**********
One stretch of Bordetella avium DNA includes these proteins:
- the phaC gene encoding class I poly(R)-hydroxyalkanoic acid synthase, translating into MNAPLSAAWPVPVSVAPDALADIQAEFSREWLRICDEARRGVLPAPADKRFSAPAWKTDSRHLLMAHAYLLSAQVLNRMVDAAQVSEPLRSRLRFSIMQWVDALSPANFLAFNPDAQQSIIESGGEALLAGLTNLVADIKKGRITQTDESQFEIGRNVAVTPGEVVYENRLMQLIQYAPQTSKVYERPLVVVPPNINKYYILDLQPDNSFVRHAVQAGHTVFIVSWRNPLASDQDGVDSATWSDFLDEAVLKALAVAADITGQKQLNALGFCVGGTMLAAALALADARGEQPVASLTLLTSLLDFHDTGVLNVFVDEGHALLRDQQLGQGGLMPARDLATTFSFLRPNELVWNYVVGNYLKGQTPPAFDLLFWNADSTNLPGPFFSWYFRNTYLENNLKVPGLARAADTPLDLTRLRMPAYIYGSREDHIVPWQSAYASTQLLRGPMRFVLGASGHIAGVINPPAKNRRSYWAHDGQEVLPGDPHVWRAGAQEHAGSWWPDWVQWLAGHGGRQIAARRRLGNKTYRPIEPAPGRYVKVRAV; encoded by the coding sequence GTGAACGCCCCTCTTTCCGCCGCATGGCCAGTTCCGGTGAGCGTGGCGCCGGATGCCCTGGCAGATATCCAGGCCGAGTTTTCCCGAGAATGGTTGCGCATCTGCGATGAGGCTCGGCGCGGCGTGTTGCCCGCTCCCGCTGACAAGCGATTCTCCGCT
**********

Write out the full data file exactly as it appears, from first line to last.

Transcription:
One stretch of Bordetella avium DNA includes these proteins:
- the phaC gene encoding class I poly(R)-hydroxyalkanoic acid synthase, translating into MNAPLSAAWPVPVSVAPDALADIQAEFSREWLRICDEARRGVLPAPADKRFSAPAWKTDSRHLLMAHAYLLSAQVLNRMVDAAQVSEPLRSRLRFSIMQWVDALSPANFLAFNPDAQQSIIESGGEALLAGLTNLVADIKKGRITQTDESQFEIGRNVAVTPGEVVYENRLMQLIQYAPQTSKVYERPLVVVPPNINKYYILDLQPDNSFVRHAVQAGHTVFIVSWRNPLASDQDGVDSATWSDFLDEAVLKALAVAADITGQKQLNALGFCVGGTMLAAALALADARGEQPVASLTLLTSLLDFHDTGVLNVFVDEGHALLRDQQLGQGGLMPARDLATTFSFLRPNELVWNYVVGNYLKGQTPPAFDLLFWNADSTNLPGPFFSWYFRNTYLENNLKVPGLARAADTPLDLTRLRMPAYIYGSREDHIVPWQSAYASTQLLRGPMRFVLGASGHIAGVINPPAKNRRSYWAHDGQEVLPGDPHVWRAGAQEHAGSWWPDWVQWLAGHGGRQIAARRRLGNKTYRPIEPAPGRYVKVRAV; encoded by the coding sequence GTGAACGCCCCTCTTTCCGCCGCATGGCCAGTTCCGGTGAGCGTGGCGCCGGATGCCCTGGCAGATATCCAGGCCGAGTTTTCCCGAGAATGGTTGCGCATCTGCGATGAGGCTCGGCGCGGCGTGTTGCCCGCTCCCGCTGACAAGCGATTCTCCGCT